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Hurricane Florence Discussion Number 56
NWS National Hurricane Center Miami FL AL062018
500 AM EDT Thu Sep 13 2018
The satellite presentation of Florence has changed little overnight
with the eye waxing and waning in infrared imagery. The eye has
moved into NWS radar range and can be seen in radar data from
Morehead City and Wilmington NWS 88-D imagery. An 0616 UTC
AMSR2 microwave overpass indicated that the convection over the
southern and southeastern portions of the storm is still disrupted,
and that the eyewall was open to the southeast. An Air Force
Hurricane Hunter aircraft also reported that the eyewall was not
fully intact on its last pass through the storm just after that
time. The Air Force plane measured a peak 700-mb flight level wind
of 102 kt and peak SFMR winds of 85 kt during the mission. These
data suggest that the intensity may be slightly lower, but the
initial intensity has been maintained at 95 kt, since the plane
may not have sampled the strongest winds. Another Air Force
plane will be in Florence shortly, and should provide a better
assessment of the intensity of the hurricane. As mentioned in
the previous discussion, it appears that some southern shear has
caused the degradation of the inner core. The global models suggest
that this shear will relax today while Florence moves over warm
waters, however, given the current storm structure, little overall
change in strength is anticipated as Florence approaches the coast.
Gradual weakening should occur as the hurricane interacts with land
in 24-36 h, with a faster rate of weakening predicted once Florence
moves farther inland.
Florence is moving northwestward or 315 degrees at 13 kt. A
developing mid-level ridge over the north-central United States
should cause the forward speed of the hurricane to decrease today.
As the steering currents collapse tonight and Friday, Florence is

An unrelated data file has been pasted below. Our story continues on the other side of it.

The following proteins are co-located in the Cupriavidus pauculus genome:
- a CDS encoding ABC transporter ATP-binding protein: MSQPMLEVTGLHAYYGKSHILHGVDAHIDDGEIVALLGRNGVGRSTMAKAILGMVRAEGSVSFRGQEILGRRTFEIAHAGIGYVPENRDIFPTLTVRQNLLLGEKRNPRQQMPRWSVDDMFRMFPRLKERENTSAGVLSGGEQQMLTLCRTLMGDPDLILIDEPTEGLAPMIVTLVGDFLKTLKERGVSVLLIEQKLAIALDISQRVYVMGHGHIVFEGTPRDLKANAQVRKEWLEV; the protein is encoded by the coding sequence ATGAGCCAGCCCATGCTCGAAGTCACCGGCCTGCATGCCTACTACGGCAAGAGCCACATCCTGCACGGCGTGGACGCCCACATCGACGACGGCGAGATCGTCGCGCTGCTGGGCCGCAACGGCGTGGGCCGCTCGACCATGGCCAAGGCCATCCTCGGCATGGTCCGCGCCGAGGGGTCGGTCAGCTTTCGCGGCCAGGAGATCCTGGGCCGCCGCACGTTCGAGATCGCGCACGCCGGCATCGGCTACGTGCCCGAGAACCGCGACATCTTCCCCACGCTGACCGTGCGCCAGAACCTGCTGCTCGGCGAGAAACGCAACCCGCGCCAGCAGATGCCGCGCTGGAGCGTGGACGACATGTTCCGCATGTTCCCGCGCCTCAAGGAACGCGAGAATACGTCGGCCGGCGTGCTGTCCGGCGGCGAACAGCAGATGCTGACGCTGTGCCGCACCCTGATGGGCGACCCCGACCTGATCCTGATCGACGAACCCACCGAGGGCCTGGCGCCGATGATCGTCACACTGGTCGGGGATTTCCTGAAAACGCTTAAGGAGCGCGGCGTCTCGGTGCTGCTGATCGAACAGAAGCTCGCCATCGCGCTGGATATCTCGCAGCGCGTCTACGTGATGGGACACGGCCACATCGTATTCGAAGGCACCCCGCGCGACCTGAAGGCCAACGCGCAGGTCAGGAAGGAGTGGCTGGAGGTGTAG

forecast to drift westward or west-southwestward and continue that
slow motion into the weekend. The global models predict that the
ridge will slide eastward over the weekend, which should allow
Florence to turn northwestward and northward by the end of the
forecast period. Although there is still some spread in the
guidance by 48 hours, with the GFS along the northern side of the
guidance envelope, and the ECWMF along the southern edge, the
various consensus aids have moved little. As a result, the new NHC
forecast track is very similar to the previous advisory.
Aircraft and satellite wind data show that Florence is a large
hurricane. Life-threatening storm surge, heavy rainfall, and
damaging wind will cover a large area regardless of exactly where
the center of Florence moves.
1. A life-threatening storm surge is now highly likely along
portions of the coastlines of South Carolina and North Carolina, and
a Storm Surge Warning is in effect for a portion of this area. All
interests in these areas should complete preparations and follow any
advice given by local officials.
2. Life-threatening, catastrophic flash flooding and prolonged
significant river flooding are likely over portions of the Carolinas
and the southern and central Appalachians late this week into early
next week, as Florence is expected to slow down as it approaches the
coast and moves inland.
3. Damaging hurricane-force winds are likely along portions of the
coasts of South Carolina and North Carolina, and a Hurricane Warning
is in effect. Strong winds could also spread inland into portions
of the Carolinas.
4. Large swells affecting Bermuda, portions of the U.S. East
Coast, and the northwestern and central Bahamas will continue this
week, resulting in life-threatening surf and rip currents.
FORECAST POSITIONS AND MAX WINDS
INIT 13/0900Z 32.8N 74.7W 95 KT 110 MPH
12H 13/1800Z 33.7N 76.1W 95 KT 110 MPH
24H 14/0600Z 34.2N 77.4W 90 KT 105 MPH
36H 14/1800Z 34.3N 78.4W 70 KT 80 MPH...INLAND
48H 15/0600Z 34.1N 79.2W 50 KT 60 MPH...INLAND
72H 16/0600Z 33.9N 81.2W 30 KT 35 MPH...INLAND
96H 17/0600Z 35.4N 83.3W 25 KT 30 MPH...INLAND
120H 18/0600Z 39.5N 81.0W 20 KT 25 MPH...POST-TROP/REMNT LOW